Viral RNA sensing: Optical detection of picomolar concentrations of RNA using switches in plasmonic chirality September 21st, 2018

UT engineers develop first method for controlling nanomotors: Breakthrough for nanotechnology as UT engineers develop first method for switching the mechanical motion of nanomotors September 21st, 2018

Nanobiotix: Update on Head and Neck Phase I/II Trial with NBTXR3 and Other program data presented at ImmunoRad 2018 September 20th, 2018

Tools

Carbon nanodots do an ultrafine job with in vitro lung tissue: New experiments highlight the role of charge and size when it comes to carbon nanodots that mimic the effect of nanoscale pollution particles on the human lung. September 12th, 2018

Terahertz spectroscopy enters the single-molecule regime September 7th, 2018

Mirrorcle Demonstrates MEMS-based Programmable Light Source at CES and PW18 August 30th, 2018

Stress-free ALD from Picosun August 28th, 2018

Energy

Leti Announces EU Project to Develop Powerful, Inexpensive Sensors with Photonic Integrated Circuits: REDFINCH Members Initially Targeting Applications for Gas Detection and Analysis For Refineries & Petrochemical Industry and Protein Analysis for Dairy Industry September 19th, 2018

S, N co-doped carbon nanotube-encapsulated CoS2@Co: Efficient and stable catalysts for water splitting September 10th, 2018

September 5th, 2018

Rice U. lab probes molecular limit of plasmonics: Optical effect detailed in organic molecules with fewer than 50 atoms September 5th, 2018

Nanobiotechnology

Viral RNA sensing: Optical detection of picomolar concentrations of RNA using switches in plasmonic chirality September 21st, 2018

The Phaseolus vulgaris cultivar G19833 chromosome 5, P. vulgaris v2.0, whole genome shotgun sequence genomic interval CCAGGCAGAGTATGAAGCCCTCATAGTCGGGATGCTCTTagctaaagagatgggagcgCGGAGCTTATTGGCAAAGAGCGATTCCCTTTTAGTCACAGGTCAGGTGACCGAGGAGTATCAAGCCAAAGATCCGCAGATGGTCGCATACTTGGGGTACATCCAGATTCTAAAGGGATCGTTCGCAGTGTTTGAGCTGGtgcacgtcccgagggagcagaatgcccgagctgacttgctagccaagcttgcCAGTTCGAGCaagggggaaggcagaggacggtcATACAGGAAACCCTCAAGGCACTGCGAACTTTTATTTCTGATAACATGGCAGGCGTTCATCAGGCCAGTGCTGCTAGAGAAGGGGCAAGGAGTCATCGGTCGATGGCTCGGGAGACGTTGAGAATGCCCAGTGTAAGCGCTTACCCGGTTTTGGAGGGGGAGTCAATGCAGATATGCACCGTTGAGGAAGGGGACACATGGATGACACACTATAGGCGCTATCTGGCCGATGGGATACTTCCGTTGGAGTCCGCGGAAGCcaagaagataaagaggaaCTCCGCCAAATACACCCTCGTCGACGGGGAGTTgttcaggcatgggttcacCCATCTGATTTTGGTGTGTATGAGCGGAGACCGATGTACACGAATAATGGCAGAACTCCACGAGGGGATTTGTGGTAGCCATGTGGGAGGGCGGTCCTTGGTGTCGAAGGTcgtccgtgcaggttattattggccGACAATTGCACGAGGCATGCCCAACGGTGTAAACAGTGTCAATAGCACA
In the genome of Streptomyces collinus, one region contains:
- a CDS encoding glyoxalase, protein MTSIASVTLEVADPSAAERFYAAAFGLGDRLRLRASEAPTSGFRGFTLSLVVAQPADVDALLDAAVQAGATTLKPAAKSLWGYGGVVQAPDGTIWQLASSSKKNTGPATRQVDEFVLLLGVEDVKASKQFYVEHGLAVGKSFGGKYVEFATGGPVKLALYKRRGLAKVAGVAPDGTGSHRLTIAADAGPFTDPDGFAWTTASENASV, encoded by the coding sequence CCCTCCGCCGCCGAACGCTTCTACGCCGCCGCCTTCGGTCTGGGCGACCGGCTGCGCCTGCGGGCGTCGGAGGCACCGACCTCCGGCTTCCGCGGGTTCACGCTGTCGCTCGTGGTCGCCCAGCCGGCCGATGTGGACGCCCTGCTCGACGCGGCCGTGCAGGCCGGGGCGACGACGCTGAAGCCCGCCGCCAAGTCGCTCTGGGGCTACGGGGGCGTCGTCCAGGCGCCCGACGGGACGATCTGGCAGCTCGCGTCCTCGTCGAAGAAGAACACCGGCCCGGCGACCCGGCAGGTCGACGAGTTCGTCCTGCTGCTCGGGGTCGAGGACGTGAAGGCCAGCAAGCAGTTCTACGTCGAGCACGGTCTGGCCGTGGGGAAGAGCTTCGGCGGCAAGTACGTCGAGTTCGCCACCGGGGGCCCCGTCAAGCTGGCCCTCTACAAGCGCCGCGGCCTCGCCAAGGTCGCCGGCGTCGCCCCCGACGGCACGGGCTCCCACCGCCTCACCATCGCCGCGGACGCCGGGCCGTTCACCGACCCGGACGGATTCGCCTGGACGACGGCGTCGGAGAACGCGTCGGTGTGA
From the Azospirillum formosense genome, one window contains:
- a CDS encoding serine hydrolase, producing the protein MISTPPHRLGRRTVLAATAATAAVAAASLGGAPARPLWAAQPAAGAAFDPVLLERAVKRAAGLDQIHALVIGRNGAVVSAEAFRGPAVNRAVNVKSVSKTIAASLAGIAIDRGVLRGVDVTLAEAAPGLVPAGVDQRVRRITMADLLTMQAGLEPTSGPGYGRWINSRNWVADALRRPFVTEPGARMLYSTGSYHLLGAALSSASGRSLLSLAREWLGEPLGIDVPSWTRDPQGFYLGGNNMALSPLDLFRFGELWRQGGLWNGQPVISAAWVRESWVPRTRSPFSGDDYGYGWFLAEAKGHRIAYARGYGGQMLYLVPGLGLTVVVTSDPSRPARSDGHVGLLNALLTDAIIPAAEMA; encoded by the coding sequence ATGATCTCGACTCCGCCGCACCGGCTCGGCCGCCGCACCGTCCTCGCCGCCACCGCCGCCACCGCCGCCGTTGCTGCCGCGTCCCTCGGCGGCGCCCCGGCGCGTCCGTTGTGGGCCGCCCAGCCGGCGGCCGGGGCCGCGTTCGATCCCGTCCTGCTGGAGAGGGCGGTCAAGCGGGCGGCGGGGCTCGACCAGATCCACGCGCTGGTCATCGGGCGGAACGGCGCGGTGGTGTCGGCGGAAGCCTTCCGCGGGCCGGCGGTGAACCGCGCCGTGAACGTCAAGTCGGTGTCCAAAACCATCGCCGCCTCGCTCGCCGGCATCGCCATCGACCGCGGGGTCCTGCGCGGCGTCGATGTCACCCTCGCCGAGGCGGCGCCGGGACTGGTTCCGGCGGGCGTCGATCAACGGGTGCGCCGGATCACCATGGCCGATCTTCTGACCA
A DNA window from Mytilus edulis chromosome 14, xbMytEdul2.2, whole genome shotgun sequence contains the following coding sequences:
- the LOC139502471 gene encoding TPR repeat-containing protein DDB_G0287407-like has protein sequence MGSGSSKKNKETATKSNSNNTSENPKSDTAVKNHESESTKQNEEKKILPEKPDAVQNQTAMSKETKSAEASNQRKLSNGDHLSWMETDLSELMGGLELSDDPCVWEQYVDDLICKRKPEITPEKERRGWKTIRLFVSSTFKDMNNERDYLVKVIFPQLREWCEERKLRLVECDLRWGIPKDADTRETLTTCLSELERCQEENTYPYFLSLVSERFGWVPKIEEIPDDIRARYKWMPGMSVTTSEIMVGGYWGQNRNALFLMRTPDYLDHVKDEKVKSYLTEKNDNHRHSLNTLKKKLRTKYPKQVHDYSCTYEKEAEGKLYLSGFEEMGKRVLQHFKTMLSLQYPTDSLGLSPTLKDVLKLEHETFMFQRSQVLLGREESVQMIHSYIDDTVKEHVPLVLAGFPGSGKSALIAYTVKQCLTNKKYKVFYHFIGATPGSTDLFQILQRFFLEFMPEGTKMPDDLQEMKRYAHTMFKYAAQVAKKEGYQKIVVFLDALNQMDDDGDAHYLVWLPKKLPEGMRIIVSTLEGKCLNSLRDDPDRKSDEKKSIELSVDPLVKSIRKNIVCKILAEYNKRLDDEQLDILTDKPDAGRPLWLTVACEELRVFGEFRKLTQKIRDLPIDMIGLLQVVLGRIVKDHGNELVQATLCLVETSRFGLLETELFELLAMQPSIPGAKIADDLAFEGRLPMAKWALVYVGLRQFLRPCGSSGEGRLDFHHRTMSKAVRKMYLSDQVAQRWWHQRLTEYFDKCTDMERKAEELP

Nanobiotix: Update on Head and Neck Phase I/II Trial with NBTXR3 and Other program data presented at ImmunoRad 2018 September 20th, 2018

NUS researchers invent new test kit for quick, accurate and low-cost screening of diseases: Test results are denoted by a color change and could be further analyzed by a smartphone app, making it attractive as a point-of-care diagnostic device September 19th, 2018

Researchers develop microbubble scrubber to destroy dangerous biofilms September 19th, 2018

Solar/Photovoltaic

September 5th, 2018

NUST MISIS scientists present metamaterial for solar cells and nanooptics July 23rd, 2018

Northwestern researchers achieve unprecedented control of polymer grids: Materials could find applications in water purification, solar energy storage, body armor June 22nd, 2018

Team achieves two-electron chemical reactions using light energy, gold May 15th, 2018

NanoNews-Digest
The latest news from around the world, FREE



  Premium Products
NanoNews-Custom
Only the news you want to read!
 Learn More
NanoStrategies
Full-service, expert consulting
 Learn More











ASP
Nanotechnology Now Featured Books




NNN

The Hunger Project